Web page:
Over half (51%) of small business owners expect revenue to increase in the next 12 months, a survey by Bank of Cyprus has found.
The survey of 1,001 business owners revealed that 45% believe the UK economy to be in good shape after the June referendum result, with only 28% disagreeing.
The survey also highlighted how little impact Brexit has had on business owners’ decision-making abilities, reporting that only 23% are uncertain when it comes to making business decisions. In fact, 50% said they are certain when it comes to decision making, despite the fears circulated immediately after the referendum vote was announced.
UK business owners also believe that very little will change concerning access to the single market, with a third (36%) of those interviewed expecting to lose access to the single market, while the majority (64%) don’t.
Business owners also expect no changes to be made to their recruitment policy, as 66% said the Brexit will make no difference and only 13% believe the vote will mean they will struggle to recruit the right worker for their business.
UK’s business owners and small businesses remain optimistic
Despite this widespread confidence from business owners, over half (55%) believe that the UK’s plans to negotiate trade deals with countries outside the European Union won’t help boost activity for them in five key areas; sales, export, commercial opportunities, customer base and talent pool.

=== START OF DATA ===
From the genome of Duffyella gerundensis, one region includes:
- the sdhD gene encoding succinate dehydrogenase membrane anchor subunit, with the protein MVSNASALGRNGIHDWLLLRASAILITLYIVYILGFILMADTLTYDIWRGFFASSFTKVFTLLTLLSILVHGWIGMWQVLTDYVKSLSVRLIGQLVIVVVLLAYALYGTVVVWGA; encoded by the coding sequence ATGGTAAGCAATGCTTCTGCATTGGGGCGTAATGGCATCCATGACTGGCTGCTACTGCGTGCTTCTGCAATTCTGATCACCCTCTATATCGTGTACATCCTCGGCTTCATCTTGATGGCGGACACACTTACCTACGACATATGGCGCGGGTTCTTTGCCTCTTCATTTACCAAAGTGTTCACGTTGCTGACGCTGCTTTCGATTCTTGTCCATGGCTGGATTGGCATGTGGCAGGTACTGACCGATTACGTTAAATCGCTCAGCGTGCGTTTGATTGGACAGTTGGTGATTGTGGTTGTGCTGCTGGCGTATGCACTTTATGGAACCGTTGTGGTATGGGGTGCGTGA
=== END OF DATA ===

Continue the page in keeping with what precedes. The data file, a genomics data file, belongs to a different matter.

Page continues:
Nick Fahy, chief executive of Bank of Cyprus UK said, “Despite the general post-Brexit blues, the UK’s business owners and small businesses remain optimistic about their prospects, which is very encouraging.
“In the weeks immediately following the EU referendum vote, the UK economy contracted due to uncertainty, but this is not the case for the nation’s vital bedrock of businesses – Britain’s independent high-street retailers, family businesses and shopkeepers.”
Fahy added, “It’s important that these businesses do not get left behind as we negotiate with the EU and try to achieve the very best deal. To do so would be short-changing not only the country’s enterprising small businesses, but also the UK economy.”
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